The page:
2013/14 Budget Review

Small businesses have come through the Labor Government’s latest budget unscathed, escaping the cuts that fell on big business.

However, the government’s crackdown on tax loopholes used by bigger business, including thin capitalisation rules and practices relating to ‘dividend washing’, will have an impact throughout the country.

“The government has targeted a series of reforms at perceived loopholes that are supposedly being widely exploited by multinational and other large corporations,” said Stephen O’Flynn, head of tax at Moore Stephens Melbourne.

“The government has largely spared small business from revenue raising measures contained in this year’s budget.”

Despite this, the government’s cutting of the baby bonus and delaying of tax cuts related to the carbon tax mean that there’s not much for retailers to look forward to.

“You can’t avoid the economic fact that taking money out of consumers’ pockets means they’ll be spending less in store,” says Simon Trivett, national retail industry leader at Grant Thornton Australia.

“The theme of driving productivity within the economy continued with no changes to the current GST threshold for goods purchased online and important, despite consistent lobbying from retailers.”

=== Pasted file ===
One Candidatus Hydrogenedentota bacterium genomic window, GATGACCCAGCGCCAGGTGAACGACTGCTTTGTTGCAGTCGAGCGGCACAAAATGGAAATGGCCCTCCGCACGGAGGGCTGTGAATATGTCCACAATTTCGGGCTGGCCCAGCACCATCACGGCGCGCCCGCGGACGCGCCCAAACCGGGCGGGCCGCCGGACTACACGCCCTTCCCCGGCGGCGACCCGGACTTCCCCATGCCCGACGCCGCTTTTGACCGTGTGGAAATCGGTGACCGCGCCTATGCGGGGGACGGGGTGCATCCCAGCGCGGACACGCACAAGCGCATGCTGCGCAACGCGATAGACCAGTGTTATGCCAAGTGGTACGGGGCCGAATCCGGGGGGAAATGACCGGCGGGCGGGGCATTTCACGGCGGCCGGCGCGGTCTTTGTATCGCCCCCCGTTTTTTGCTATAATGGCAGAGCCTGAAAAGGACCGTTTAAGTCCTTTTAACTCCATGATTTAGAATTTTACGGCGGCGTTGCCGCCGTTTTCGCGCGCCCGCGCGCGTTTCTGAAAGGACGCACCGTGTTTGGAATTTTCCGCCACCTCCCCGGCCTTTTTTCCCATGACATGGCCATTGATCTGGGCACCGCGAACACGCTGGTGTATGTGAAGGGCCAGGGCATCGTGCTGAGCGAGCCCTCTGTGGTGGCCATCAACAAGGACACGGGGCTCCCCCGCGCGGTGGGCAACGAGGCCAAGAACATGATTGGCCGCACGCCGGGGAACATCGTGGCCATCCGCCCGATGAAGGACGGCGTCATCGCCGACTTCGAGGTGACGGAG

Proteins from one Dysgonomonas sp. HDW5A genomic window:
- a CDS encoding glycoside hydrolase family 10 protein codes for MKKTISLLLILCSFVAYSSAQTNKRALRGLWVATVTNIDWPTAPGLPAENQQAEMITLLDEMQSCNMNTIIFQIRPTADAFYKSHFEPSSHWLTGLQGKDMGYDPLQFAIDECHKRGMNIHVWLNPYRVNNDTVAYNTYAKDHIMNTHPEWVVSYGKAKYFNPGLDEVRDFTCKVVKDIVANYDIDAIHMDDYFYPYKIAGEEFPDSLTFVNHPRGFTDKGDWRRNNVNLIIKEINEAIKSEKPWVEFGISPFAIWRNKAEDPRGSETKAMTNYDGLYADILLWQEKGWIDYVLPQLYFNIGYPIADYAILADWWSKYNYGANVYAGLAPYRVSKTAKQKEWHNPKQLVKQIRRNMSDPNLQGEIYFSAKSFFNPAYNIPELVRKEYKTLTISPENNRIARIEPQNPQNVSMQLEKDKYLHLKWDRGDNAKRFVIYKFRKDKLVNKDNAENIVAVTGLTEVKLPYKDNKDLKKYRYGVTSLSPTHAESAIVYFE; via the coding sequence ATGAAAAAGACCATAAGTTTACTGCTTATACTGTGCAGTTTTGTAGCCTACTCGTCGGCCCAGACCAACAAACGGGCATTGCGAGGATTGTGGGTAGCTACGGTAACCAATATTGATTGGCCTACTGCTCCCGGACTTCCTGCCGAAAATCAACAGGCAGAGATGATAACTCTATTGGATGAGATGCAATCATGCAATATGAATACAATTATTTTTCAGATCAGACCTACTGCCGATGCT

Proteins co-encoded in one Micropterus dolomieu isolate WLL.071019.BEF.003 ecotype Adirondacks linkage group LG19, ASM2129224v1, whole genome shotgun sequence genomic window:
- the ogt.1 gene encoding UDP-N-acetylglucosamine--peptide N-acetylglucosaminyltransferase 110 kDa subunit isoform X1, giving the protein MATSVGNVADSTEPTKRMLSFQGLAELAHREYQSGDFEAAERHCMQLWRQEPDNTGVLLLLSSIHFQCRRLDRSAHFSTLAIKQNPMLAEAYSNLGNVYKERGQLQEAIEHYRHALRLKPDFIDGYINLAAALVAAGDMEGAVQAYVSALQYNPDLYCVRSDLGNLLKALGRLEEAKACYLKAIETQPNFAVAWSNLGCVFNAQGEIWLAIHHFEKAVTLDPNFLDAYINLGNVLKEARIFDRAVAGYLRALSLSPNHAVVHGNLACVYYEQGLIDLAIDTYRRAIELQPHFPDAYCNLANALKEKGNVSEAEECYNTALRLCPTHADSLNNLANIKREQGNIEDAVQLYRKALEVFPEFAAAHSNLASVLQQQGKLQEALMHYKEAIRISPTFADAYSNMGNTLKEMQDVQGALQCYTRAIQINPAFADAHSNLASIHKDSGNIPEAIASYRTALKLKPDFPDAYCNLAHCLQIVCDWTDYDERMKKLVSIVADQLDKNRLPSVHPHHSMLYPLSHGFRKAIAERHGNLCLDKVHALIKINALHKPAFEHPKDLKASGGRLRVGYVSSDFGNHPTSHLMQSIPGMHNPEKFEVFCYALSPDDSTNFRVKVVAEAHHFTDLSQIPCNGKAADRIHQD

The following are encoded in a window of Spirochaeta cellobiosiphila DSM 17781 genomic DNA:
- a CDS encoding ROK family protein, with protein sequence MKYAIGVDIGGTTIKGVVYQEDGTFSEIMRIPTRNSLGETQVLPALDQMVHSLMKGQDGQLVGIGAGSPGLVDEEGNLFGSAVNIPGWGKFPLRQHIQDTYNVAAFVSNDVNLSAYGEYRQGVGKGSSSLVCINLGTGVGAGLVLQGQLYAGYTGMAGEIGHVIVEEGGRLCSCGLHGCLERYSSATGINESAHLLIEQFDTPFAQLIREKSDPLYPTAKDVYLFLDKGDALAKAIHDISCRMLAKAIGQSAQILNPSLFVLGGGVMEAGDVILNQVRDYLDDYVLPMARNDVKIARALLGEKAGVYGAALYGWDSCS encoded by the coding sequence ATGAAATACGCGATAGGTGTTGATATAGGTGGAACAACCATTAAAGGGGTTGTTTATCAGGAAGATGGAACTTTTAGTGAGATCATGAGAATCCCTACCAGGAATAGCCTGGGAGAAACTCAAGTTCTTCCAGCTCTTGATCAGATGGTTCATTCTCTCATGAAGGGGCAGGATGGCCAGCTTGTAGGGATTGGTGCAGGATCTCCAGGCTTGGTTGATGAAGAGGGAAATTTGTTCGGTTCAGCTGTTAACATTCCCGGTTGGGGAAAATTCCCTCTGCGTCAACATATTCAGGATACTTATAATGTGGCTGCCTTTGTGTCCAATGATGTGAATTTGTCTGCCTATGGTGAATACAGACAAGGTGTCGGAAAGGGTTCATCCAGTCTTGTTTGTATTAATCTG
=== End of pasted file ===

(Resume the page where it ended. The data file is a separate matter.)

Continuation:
It’s not all gloomy for business, with the government also announcing an additional $21.4 million in funding to the Fair Work Commission.

This will allow Fair Work to implement the Government’s plans to ensure workers have a quick way to resolve and prevent bullying at work.

“The government’s investment in addressing bullying complaints quickly and effectively through the Fair Work Commission is a step in the right direction in addressing the impact of bullying on productivity, but more needs to done,” says Scott Hartley, public sector lead at Grant Thornton Australia.

“The risk is that the process for resolution of complaints via the Commission becomes overly onerous and costly for the employer, the right balance between regulatory burden and productivity improvements needs to be achieved,” says Hartley.

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